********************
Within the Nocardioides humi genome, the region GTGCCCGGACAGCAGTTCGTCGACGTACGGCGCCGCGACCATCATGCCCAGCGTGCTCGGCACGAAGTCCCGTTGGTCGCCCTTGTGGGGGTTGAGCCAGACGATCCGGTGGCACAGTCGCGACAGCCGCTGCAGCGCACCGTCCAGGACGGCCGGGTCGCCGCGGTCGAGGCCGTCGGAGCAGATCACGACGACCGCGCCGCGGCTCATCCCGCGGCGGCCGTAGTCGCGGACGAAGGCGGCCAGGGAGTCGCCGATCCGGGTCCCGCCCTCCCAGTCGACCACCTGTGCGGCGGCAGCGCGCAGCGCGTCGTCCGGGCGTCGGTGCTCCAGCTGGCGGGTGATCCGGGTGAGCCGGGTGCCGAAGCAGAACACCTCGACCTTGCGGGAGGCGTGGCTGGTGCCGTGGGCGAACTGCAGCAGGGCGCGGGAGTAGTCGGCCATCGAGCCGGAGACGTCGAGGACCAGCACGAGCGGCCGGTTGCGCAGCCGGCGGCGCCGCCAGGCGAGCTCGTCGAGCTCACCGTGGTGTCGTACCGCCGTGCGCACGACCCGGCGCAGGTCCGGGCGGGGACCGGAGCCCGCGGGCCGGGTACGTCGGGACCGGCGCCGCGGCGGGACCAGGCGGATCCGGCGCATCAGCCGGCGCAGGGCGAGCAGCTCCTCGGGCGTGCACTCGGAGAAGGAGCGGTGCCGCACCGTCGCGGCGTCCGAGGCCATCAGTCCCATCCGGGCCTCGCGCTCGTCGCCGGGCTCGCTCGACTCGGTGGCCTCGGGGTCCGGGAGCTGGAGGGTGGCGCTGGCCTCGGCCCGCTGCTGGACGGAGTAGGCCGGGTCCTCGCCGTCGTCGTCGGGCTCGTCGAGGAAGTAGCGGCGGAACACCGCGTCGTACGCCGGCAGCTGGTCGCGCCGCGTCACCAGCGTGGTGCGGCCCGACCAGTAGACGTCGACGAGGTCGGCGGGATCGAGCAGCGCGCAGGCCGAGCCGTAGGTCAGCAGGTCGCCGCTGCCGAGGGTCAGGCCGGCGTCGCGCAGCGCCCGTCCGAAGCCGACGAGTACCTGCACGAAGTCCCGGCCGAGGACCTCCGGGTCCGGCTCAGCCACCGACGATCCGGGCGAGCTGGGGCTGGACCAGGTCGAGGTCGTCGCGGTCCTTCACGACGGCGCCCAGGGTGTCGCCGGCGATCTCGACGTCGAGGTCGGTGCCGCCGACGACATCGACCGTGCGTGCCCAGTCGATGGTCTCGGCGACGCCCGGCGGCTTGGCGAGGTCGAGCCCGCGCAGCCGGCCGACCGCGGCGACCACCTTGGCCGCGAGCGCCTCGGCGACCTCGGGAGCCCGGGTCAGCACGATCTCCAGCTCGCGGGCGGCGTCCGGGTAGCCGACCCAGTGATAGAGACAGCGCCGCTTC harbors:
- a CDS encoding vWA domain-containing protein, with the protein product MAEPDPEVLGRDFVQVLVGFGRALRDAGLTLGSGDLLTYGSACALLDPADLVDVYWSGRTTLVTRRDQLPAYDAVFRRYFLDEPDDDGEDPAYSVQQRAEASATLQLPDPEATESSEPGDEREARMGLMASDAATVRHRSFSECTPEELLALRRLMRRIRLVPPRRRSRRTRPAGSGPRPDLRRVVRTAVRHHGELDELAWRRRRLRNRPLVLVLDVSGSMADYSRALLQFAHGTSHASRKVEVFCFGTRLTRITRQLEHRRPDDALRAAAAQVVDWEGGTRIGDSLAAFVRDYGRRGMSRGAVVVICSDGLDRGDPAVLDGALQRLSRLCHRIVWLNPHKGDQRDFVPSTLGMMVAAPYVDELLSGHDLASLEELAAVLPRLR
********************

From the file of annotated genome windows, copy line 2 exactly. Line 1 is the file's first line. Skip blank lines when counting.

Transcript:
- a CDS encoding vWA domain-containing protein, with the protein product MAEPDPEVLGRDFVQVLVGFGRALRDAGLTLGSGDLLTYGSACALLDPADLVDVYWSGRTTLVTRRDQLPAYDAVFRRYFLDEPDDDGEDPAYSVQQRAEASATLQLPDPEATESSEPGDEREARMGLMASDAATVRHRSFSECTPEELLALRRLMRRIRLVPPRRRSRRTRPAGSGPRPDLRRVVRTAVRHHGELDELAWRRRRLRNRPLVLVLDVSGSMADYSRALLQFAHGTSHASRKVEVFCFGTRLTRITRQLEHRRPDDALRAAAAQVVDWEGGTRIGDSLAAFVRDYGRRGMSRGAVVVICSDGLDRGDPAVLDGALQRLSRLCHRIVWLNPHKGDQRDFVPSTLGMMVAAPYVDELLSGHDLASLEELAAVLPRLR